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The Master

Every comic you've read in 2018

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USAvengers #1-12: This was a rather fun series that got mired in Secret Empire, resulting in it never quite finding its feet. Six whole issues are dedicated to Secret Empire, its build-up, and its aftermath. That's half the series. And while the characters shine throughout, due to the events of SE, we never see them as a team after the first three issues. When they work together, the thesis of the book comes through: this isn't an Avengers team that punches villains in the face to save the day; this is an AIM team that punches villains in the face with science to save the day. Once SE kicks in, the team is scattered: Cannonball is lost in space, Enigma and Squirrel Girl are stranded in Europe, Iron Patriot is in a Hydra prison with a near-dead Sunspot, and Red Hulk is under Hyrda control. From this the team, and book, never recovers.

All this said, writer Al Ewing does a marvelous job juggling the characters and the event. He's clearly trying his hardest to get these characters over, especially Iron Patriot, Red Hulk, and Sunspot. And it works. By the end of the 12th issue, I want to read more of Iron Patriot and Red Hulk, and Sunspot came off like a total badass (when he wasn't comatose).

He was also able to fill the book with a lot of his political ideology. The series opens with a crazed, gold-plated would-be despot who doesn't pay his employees. Sound familiar? And the book ends in a Riverdale-like community, one purposely locked in the 1950s. It quickly becomes clear this is a jab at Americans who feel that was the perfect decade and that society has fallen since then due to equal rights.

These issues -- the opening three and closing two -- are the strongest, and, if you're going to give the series a try, those are the ones I suggest you read. Issues #4-10 are worth the read too, but just know the series loses its focus during that run.

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Hal Jordan and the Green Lantern Corps #46: Fine issue. This is the first I'm seeing on the modern Highfather, so it's lame to me that he looks younger.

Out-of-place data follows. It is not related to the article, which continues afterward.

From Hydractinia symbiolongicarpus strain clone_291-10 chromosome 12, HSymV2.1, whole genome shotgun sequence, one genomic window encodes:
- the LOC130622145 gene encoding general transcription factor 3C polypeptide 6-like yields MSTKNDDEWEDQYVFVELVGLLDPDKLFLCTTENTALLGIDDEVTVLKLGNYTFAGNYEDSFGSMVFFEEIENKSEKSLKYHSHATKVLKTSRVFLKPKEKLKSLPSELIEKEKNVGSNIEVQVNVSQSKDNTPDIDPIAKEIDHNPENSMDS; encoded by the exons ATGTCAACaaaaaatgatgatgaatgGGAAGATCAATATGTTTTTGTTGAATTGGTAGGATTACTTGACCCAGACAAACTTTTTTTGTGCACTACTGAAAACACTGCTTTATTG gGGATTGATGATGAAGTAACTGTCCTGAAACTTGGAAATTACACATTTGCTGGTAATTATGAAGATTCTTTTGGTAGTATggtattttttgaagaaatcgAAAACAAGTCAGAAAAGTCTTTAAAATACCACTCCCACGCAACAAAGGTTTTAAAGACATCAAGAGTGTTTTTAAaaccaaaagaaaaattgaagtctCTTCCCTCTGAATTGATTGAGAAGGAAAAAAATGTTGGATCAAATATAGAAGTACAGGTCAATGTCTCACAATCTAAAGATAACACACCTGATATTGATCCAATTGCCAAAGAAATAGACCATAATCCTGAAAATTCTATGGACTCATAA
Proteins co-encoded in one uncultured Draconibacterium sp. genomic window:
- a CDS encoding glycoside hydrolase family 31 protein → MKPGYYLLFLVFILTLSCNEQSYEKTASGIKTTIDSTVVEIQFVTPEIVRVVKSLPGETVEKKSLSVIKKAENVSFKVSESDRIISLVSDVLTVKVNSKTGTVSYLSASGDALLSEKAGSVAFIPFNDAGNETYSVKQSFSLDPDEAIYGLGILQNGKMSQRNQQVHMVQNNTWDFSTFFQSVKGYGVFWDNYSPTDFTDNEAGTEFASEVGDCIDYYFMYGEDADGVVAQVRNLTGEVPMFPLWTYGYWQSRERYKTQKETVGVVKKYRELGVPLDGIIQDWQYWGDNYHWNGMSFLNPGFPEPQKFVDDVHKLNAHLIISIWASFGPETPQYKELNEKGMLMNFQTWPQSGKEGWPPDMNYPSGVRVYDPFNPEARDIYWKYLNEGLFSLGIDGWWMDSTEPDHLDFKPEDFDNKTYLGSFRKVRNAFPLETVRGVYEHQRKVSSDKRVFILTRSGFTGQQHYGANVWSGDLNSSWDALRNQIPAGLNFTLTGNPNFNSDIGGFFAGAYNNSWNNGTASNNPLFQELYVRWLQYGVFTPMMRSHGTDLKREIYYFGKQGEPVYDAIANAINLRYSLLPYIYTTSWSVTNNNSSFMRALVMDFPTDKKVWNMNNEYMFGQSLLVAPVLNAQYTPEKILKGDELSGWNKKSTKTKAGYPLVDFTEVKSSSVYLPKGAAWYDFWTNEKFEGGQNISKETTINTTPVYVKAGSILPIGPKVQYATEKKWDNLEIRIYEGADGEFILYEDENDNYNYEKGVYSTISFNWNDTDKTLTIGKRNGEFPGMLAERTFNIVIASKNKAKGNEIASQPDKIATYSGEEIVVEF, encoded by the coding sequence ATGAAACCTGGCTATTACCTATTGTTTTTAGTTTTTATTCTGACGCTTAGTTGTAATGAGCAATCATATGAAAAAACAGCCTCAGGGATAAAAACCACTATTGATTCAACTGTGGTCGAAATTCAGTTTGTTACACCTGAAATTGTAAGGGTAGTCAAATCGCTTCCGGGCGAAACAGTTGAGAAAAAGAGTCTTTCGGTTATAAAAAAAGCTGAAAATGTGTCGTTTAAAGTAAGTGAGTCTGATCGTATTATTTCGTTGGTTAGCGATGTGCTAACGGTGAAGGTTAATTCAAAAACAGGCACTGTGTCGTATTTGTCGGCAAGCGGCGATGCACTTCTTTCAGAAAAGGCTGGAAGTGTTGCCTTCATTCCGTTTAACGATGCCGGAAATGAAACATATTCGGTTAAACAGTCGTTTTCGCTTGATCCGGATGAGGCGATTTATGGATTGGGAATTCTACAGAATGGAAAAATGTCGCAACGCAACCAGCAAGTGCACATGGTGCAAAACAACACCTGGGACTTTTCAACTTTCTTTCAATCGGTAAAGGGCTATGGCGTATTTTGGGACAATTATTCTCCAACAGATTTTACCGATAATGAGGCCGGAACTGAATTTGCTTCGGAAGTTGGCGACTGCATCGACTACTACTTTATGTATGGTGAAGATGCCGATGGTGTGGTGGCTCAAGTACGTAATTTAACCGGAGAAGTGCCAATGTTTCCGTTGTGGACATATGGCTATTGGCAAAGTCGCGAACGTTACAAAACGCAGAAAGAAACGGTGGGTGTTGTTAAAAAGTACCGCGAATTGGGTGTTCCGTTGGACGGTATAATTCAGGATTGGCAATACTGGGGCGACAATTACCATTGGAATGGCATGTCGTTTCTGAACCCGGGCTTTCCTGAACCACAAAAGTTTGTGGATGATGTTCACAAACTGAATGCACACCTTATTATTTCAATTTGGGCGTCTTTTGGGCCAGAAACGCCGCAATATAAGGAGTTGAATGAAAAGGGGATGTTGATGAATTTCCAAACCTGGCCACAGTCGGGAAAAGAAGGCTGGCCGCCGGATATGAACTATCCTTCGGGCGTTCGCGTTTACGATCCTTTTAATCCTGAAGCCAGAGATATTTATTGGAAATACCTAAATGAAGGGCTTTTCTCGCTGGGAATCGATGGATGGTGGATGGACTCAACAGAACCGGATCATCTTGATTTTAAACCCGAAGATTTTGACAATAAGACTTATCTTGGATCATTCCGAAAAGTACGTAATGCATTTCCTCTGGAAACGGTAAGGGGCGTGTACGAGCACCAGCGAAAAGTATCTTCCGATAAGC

Peter Parker: The Spectacular Spider-Man #306: I'm not really into this alt. future story (same with Captain America), but Zdarsky's writing is good enough that I don't mind that much.

Batman - Prelude to the Wedding - Batgirl vs. Riddler #1: I thought this was really good!  Most of the pre-wedding stories I've found to be really overwrought and just not read right, but I found the Riddler to be pitch perfect, and him facing off Batgirl made a lot of sense here. And it's been hard reading a good Batgirl story since the original Burnside team, but she was pretty cool here. This is the first time everyone's reactions to the wedding made sense for me. Recommended.

Red Hood and the Outlaws #23 (2016): I need to go back and read this series. This was another good issue and more great writing of Jason.

Trade Paperbacks: 15

Single Issues: 143

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On 6/9/2018 at 5:46 AM, The Master said:

Cloak & Dagger #1: Something has driven the duo apart, and, to make matters worse, it looks like Cloak might be murdering people. It's okay. I'll give the next a try.

Wow...that's the kickoff for the Marvel Epic proposal Davinder and I were putting together all those years ago when we first met.

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Mystik U #1: Decent enough book, but I'm not hooked enough to continue.

Rogue & Gambit #1-5: Well, someone actually managed to make me a fan of these two as a couple. Damn fine book.